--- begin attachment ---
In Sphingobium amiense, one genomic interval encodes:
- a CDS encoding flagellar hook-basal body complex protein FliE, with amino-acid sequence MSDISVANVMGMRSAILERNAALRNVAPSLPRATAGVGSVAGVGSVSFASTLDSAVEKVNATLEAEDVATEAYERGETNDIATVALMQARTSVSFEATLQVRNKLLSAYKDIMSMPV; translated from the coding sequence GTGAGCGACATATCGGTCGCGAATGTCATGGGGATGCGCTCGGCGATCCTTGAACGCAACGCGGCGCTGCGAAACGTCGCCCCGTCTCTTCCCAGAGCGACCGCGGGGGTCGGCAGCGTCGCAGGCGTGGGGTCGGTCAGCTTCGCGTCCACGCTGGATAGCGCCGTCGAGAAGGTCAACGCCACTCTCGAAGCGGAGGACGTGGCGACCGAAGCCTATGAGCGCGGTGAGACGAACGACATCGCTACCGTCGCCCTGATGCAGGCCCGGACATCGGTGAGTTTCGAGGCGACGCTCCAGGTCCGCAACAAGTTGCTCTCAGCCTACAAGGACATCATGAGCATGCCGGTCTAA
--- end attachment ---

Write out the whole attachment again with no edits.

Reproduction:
In Sphingobium amiense, one genomic interval encodes:
- a CDS encoding flagellar hook-basal body complex protein FliE, with amino-acid sequence MSDISVANVMGMRSAILERNAALRNVAPSLPRATAGVGSVAGVGSVSFASTLDSAVEKVNATLEAEDVATEAYERGETNDIATVALMQARTSVSFEATLQVRNKLLSAYKDIMSMPV; translated from the coding sequence GTGAGCGACATATCGGTCGCGAATGTCATGGGGATGCGCTCGGCGATCCTTGAACGCAACGCGGCGCTGCGAAACGTCGCCCCGTCTCTTCCCAGAGCGACCGCGGGGGTCGGCAGCGTCGCAGGCGTGGGGTCGGTCAGCTTCGCGTCCACGCTGGATAGCGCCGTCGAGAAGGTCAACGCCACTCTCGAAGCGGAGGACGTGGCGACCGAAGCCTATGAGCGCGGTGAGACGAACGACATCGCTACCGTCGCCCTGATGCAGGCCCGGACATCGGTGAGTTTCGAGGCGACGCTCCAGGTCCGCAACAAGTTGCTCTCAGCCTACAAGGACATCATGAGCATGCCGGTCTAA